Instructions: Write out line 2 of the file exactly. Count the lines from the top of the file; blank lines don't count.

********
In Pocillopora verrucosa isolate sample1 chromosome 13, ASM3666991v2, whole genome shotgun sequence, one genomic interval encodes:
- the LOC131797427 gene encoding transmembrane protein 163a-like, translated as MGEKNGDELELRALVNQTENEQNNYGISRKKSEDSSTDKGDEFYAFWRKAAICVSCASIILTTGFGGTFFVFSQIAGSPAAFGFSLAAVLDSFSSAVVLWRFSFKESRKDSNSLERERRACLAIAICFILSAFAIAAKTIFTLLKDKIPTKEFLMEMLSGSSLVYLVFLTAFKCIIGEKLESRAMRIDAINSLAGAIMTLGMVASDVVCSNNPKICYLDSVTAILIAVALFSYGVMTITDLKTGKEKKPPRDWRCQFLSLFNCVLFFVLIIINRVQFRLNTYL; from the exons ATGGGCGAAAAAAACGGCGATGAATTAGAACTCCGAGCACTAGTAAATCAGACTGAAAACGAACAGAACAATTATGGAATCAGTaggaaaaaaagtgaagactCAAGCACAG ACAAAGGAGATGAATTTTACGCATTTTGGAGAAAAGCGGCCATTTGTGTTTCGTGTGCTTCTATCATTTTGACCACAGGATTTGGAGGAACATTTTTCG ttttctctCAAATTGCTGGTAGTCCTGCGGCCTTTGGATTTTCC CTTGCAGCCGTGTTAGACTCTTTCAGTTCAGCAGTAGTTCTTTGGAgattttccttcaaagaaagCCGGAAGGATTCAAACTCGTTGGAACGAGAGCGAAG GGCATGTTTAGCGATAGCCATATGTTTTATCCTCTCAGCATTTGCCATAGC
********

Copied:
- the LOC131797427 gene encoding transmembrane protein 163a-like, translated as MGEKNGDELELRALVNQTENEQNNYGISRKKSEDSSTDKGDEFYAFWRKAAICVSCASIILTTGFGGTFFVFSQIAGSPAAFGFSLAAVLDSFSSAVVLWRFSFKESRKDSNSLERERRACLAIAICFILSAFAIAAKTIFTLLKDKIPTKEFLMEMLSGSSLVYLVFLTAFKCIIGEKLESRAMRIDAINSLAGAIMTLGMVASDVVCSNNPKICYLDSVTAILIAVALFSYGVMTITDLKTGKEKKPPRDWRCQFLSLFNCVLFFVLIIINRVQFRLNTYL; from the exons ATGGGCGAAAAAAACGGCGATGAATTAGAACTCCGAGCACTAGTAAATCAGACTGAAAACGAACAGAACAATTATGGAATCAGTaggaaaaaaagtgaagactCAAGCACAG ACAAAGGAGATGAATTTTACGCATTTTGGAGAAAAGCGGCCATTTGTGTTTCGTGTGCTTCTATCATTTTGACCACAGGATTTGGAGGAACATTTTTCG ttttctctCAAATTGCTGGTAGTCCTGCGGCCTTTGGATTTTCC CTTGCAGCCGTGTTAGACTCTTTCAGTTCAGCAGTAGTTCTTTGGAgattttccttcaaagaaagCCGGAAGGATTCAAACTCGTTGGAACGAGAGCGAAG GGCATGTTTAGCGATAGCCATATGTTTTATCCTCTCAGCATTTGCCATAGC